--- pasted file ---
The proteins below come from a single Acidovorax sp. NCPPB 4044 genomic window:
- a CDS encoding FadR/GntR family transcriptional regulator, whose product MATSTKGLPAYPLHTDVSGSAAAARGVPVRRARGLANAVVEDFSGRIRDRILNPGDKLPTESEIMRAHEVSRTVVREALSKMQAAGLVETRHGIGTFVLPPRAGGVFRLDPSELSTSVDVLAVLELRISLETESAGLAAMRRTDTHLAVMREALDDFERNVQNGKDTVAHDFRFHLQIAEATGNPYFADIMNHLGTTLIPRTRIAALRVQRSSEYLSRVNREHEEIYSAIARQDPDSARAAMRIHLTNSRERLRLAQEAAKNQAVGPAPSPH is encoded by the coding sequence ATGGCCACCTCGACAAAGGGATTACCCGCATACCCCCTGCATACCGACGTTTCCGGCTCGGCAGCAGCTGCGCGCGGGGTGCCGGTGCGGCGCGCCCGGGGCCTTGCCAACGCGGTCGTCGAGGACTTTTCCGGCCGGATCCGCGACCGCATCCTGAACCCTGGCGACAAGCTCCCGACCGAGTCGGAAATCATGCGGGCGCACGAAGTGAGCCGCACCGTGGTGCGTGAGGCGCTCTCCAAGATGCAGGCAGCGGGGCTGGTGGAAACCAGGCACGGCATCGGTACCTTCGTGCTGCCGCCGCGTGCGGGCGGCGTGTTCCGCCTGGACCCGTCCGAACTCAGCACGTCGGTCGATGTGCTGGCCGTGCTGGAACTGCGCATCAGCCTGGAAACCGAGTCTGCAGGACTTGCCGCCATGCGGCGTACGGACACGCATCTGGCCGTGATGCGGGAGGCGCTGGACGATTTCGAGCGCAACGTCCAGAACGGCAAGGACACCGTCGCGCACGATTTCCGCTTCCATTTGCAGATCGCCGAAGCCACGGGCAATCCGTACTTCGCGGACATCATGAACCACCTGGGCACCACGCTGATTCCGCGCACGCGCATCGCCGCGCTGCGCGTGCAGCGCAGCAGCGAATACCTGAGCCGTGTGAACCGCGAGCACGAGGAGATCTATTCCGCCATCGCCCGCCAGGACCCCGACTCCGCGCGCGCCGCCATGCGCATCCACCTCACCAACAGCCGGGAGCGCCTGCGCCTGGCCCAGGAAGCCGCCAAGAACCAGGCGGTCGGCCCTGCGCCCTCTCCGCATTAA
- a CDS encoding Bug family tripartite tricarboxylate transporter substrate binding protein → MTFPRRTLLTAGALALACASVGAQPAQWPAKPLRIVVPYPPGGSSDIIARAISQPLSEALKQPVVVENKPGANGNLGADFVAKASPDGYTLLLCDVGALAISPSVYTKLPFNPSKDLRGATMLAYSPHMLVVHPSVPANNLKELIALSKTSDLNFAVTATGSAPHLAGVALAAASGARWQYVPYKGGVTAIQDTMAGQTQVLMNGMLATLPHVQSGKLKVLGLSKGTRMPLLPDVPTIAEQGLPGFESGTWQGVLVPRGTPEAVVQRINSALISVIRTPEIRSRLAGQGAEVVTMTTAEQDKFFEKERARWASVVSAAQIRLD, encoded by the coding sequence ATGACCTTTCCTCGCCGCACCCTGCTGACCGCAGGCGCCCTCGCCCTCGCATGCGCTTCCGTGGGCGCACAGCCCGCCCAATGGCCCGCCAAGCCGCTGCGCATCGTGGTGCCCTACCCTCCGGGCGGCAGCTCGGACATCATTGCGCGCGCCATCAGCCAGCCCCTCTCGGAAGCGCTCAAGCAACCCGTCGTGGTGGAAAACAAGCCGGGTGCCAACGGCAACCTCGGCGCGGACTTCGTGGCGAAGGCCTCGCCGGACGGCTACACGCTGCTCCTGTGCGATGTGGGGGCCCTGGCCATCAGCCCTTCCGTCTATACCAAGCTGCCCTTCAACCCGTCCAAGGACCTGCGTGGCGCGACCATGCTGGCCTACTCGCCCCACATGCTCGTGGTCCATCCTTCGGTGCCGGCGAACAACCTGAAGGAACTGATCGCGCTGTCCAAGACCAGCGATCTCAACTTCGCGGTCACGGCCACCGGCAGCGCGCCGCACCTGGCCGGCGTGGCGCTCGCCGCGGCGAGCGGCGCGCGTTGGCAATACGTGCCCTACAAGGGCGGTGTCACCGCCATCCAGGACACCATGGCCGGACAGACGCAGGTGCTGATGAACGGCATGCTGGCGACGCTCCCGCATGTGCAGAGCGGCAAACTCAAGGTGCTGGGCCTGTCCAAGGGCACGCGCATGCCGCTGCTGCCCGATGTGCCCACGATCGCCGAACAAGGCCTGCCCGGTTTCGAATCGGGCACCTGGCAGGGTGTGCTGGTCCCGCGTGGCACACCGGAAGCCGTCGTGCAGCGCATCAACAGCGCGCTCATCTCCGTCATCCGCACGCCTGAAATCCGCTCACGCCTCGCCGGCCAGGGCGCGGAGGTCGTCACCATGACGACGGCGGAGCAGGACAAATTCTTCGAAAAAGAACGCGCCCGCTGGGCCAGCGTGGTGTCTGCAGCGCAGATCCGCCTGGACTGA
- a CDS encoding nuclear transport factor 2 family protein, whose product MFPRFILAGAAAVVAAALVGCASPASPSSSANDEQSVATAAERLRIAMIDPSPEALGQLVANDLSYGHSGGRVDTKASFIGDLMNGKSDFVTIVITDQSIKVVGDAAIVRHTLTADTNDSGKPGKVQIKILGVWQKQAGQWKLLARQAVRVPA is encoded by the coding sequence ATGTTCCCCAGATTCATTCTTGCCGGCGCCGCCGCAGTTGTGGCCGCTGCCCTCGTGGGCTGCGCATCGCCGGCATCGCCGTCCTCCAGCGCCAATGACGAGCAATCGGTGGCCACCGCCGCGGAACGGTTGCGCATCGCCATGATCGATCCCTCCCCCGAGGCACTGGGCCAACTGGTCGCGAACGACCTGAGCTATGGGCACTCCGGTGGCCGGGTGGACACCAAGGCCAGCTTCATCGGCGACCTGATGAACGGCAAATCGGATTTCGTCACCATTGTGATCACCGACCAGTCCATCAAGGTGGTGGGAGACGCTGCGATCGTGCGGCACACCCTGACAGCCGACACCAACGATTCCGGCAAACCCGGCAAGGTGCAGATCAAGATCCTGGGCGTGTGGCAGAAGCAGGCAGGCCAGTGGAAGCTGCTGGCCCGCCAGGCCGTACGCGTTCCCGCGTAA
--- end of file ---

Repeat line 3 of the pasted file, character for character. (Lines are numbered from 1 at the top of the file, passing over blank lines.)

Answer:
- a CDS encoding Bug family tripartite tricarboxylate transporter substrate binding protein → MTFPRRTLLTAGALALACASVGAQPAQWPAKPLRIVVPYPPGGSSDIIARAISQPLSEALKQPVVVENKPGANGNLGADFVAKASPDGYTLLLCDVGALAISPSVYTKLPFNPSKDLRGATMLAYSPHMLVVHPSVPANNLKELIALSKTSDLNFAVTATGSAPHLAGVALAAASGARWQYVPYKGGVTAIQDTMAGQTQVLMNGMLATLPHVQSGKLKVLGLSKGTRMPLLPDVPTIAEQGLPGFESGTWQGVLVPRGTPEAVVQRINSALISVIRTPEIRSRLAGQGAEVVTMTTAEQDKFFEKERARWASVVSAAQIRLD, encoded by the coding sequence ATGACCTTTCCTCGCCGCACCCTGCTGACCGCAGGCGCCCTCGCCCTCGCATGCGCTTCCGTGGGCGCACAGCCCGCCCAATGGCCCGCCAAGCCGCTGCGCATCGTGGTGCCCTACCCTCCGGGCGGCAGCTCGGACATCATTGCGCGCGCCATCAGCCAGCCCCTCTCGGAAGCGCTCAAGCAACCCGTCGTGGTGGAAAACAAGCCGGGTGCCAACGGCAACCTCGGCGCGGACTTCGTGGCGAAGGCCTCGCCGGACGGCTACACGCTGCTCCTGTGCGATGTGGGGGCCCTGGCCATCAGCCCTTCCGTCTATACCAAGCTGCCCTTCAACCCGTCCAAGGACCTGCGTGGCGCGACCATGCTGGCCTACTCGCCCCACATGCTCGTGGTCCATCCTTCGGTGCCGGCGAACAACCTGAAGGAACTGATCGCGCTGTCCAAGACCAGCGATCTCAACTTCGCGGTCACGGCCACCGGCAGCGCGCCGCACCTGGCCGGCGTGGCGCTCGCCGCGGCGAGCGGCGCGCGTTGGCAATACGTGCCCTACAAGGGCGGTGTCACCGCCATCCAGGACACCATGGCCGGACAGACGCAGGTGCTGATGAACGGCATGCTGGCGACGCTCCCGCATGTGCAGAGCGGCAAACTCAAGGTGCTGGGCCTGTCCAAGGGCACGCGCATGCCGCTGCTGCCCGATGTGCCCACGATCGCCGAACAAGGCCTGCCCGGTTTCGAATCGGGCACCTGGCAGGGTGTGCTGGTCCCGCGTGGCACACCGGAAGCCGTCGTGCAGCGCATCAACAGCGCGCTCATCTCCGTCATCCGCACGCCTGAAATCCGCTCACGCCTCGCCGGCCAGGGCGCGGAGGTCGTCACCATGACGACGGCGGAGCAGGACAAATTCTTCGAAAAAGAACGCGCCCGCTGGGCCAGCGTGGTGTCTGCAGCGCAGATCCGCCTGGACTGA